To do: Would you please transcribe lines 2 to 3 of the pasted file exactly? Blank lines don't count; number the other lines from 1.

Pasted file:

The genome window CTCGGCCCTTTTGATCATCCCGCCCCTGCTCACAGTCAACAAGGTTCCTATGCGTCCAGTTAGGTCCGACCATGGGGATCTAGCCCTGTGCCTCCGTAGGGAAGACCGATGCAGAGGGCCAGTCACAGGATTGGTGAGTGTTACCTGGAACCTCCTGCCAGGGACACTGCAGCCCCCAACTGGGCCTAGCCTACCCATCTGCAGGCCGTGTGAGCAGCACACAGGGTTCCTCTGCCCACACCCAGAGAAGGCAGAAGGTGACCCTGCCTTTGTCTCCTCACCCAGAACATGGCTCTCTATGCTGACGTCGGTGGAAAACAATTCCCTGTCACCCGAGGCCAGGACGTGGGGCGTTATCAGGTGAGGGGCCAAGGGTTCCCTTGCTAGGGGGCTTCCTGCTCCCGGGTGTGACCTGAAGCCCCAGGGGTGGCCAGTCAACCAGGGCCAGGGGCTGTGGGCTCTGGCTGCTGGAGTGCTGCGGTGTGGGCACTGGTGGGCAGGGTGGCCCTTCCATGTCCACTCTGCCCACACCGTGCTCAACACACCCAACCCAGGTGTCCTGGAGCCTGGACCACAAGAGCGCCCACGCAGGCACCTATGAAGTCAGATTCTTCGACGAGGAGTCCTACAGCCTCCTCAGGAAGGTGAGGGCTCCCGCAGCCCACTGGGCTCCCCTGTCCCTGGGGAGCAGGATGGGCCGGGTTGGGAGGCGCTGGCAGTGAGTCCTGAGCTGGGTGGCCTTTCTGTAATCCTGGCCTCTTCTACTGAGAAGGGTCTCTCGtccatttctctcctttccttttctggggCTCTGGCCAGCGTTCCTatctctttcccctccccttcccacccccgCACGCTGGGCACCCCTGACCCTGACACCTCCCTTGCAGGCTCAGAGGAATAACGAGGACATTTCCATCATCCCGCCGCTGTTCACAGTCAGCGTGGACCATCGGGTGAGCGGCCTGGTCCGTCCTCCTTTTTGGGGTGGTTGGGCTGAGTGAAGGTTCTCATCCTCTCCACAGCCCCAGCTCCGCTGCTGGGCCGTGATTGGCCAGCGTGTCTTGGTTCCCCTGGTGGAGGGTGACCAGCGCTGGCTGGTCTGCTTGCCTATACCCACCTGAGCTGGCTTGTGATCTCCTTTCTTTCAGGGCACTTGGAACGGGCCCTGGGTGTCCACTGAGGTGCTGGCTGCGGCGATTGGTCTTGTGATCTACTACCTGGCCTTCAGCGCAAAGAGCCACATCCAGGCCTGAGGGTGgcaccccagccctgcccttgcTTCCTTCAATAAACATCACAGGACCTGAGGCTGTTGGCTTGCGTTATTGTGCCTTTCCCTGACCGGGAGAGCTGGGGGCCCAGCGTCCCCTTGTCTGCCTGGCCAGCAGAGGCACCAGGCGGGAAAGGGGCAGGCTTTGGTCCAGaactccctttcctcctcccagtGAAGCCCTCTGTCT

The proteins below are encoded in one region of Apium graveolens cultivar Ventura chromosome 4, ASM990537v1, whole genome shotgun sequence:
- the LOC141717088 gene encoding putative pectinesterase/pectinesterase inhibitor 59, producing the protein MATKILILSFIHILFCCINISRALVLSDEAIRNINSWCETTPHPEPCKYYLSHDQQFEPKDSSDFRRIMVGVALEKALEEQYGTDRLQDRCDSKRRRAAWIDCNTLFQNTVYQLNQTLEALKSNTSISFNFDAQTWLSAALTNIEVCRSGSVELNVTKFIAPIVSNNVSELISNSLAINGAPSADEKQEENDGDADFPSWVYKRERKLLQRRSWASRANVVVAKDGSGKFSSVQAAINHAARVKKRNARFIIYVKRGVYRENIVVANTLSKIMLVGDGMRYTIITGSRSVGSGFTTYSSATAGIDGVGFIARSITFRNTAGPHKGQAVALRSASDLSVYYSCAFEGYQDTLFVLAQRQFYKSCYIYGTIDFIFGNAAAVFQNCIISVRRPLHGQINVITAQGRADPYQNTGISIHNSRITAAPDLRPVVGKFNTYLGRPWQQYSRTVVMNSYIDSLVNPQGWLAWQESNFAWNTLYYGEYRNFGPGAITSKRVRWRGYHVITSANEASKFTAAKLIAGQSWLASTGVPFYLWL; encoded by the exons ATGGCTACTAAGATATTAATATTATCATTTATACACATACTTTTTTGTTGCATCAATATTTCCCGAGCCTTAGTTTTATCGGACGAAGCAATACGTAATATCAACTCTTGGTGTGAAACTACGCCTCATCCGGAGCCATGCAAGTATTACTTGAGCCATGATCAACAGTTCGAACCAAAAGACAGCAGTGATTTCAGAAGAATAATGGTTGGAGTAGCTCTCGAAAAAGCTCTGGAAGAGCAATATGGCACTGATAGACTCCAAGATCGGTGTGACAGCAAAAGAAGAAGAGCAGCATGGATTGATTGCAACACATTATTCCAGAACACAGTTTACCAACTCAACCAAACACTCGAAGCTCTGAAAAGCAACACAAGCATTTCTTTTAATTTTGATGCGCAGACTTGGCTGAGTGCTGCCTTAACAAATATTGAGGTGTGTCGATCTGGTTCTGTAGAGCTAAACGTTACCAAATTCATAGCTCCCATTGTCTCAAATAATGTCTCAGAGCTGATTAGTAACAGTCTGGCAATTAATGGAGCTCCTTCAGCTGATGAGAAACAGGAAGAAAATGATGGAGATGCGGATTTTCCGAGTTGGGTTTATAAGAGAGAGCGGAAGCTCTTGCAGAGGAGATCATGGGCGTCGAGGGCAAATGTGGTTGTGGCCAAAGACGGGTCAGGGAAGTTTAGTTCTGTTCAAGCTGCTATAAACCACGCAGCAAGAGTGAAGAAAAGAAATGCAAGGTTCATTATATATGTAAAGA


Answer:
The proteins below are encoded in one region of Apium graveolens cultivar Ventura chromosome 4, ASM990537v1, whole genome shotgun sequence:
- the LOC141717088 gene encoding putative pectinesterase/pectinesterase inhibitor 59, producing the protein MATKILILSFIHILFCCINISRALVLSDEAIRNINSWCETTPHPEPCKYYLSHDQQFEPKDSSDFRRIMVGVALEKALEEQYGTDRLQDRCDSKRRRAAWIDCNTLFQNTVYQLNQTLEALKSNTSISFNFDAQTWLSAALTNIEVCRSGSVELNVTKFIAPIVSNNVSELISNSLAINGAPSADEKQEENDGDADFPSWVYKRERKLLQRRSWASRANVVVAKDGSGKFSSVQAAINHAARVKKRNARFIIYVKRGVYRENIVVANTLSKIMLVGDGMRYTIITGSRSVGSGFTTYSSATAGIDGVGFIARSITFRNTAGPHKGQAVALRSASDLSVYYSCAFEGYQDTLFVLAQRQFYKSCYIYGTIDFIFGNAAAVFQNCIISVRRPLHGQINVITAQGRADPYQNTGISIHNSRITAAPDLRPVVGKFNTYLGRPWQQYSRTVVMNSYIDSLVNPQGWLAWQESNFAWNTLYYGEYRNFGPGAITSKRVRWRGYHVITSANEASKFTAAKLIAGQSWLASTGVPFYLWL; encoded by the exons ATGGCTACTAAGATATTAATATTATCATTTATACACATACTTTTTTGTTGCATCAATATTTCCCGAGCCTTAGTTTTATCGGACGAAGCAATACGTAATATCAACTCTTGGTGTGAAACTACGCCTCATCCGGAGCCATGCAAGTATTACTTGAGCCATGATCAACAGTTCGAACCAAAAGACAGCAGTGATTTCAGAAGAATAATGGTTGGAGTAGCTCTCGAAAAAGCTCTGGAAGAGCAATATGGCACTGATAGACTCCAAGATCGGTGTGACAGCAAAAGAAGAAGAGCAGCATGGATTGATTGCAACACATTATTCCAGAACACAGTTTACCAACTCAACCAAACACTCGAAGCTCTGAAAAGCAACACAAGCATTTCTTTTAATTTTGATGCGCAGACTTGGCTGAGTGCTGCCTTAACAAATATTGAGGTGTGTCGATCTGGTTCTGTAGAGCTAAACGTTACCAAATTCATAGCTCCCATTGTCTCAAATAATGTCTCAGAGCTGATTAGTAACAGTCTGGCAATTAATGGAGCTCCTTCAGCTGATGAGAAACAGGAAGAAAATGATGGAGATGCGGATTTTCCGAGTTGGGTTTATAAGAGAGAGCGGAAGCTCTTGCAGAGGAGATCATGGGCGTCGAGGGCAAATGTGGTTGTGGCCAAAGACGGGTCAGGGAAGTTTAGTTCTGTTCAAGCTGCTATAAACCACGCAGCAAGAGTGAAGAAAAGAAATGCAAGGTTCATTATATATGTAAAGA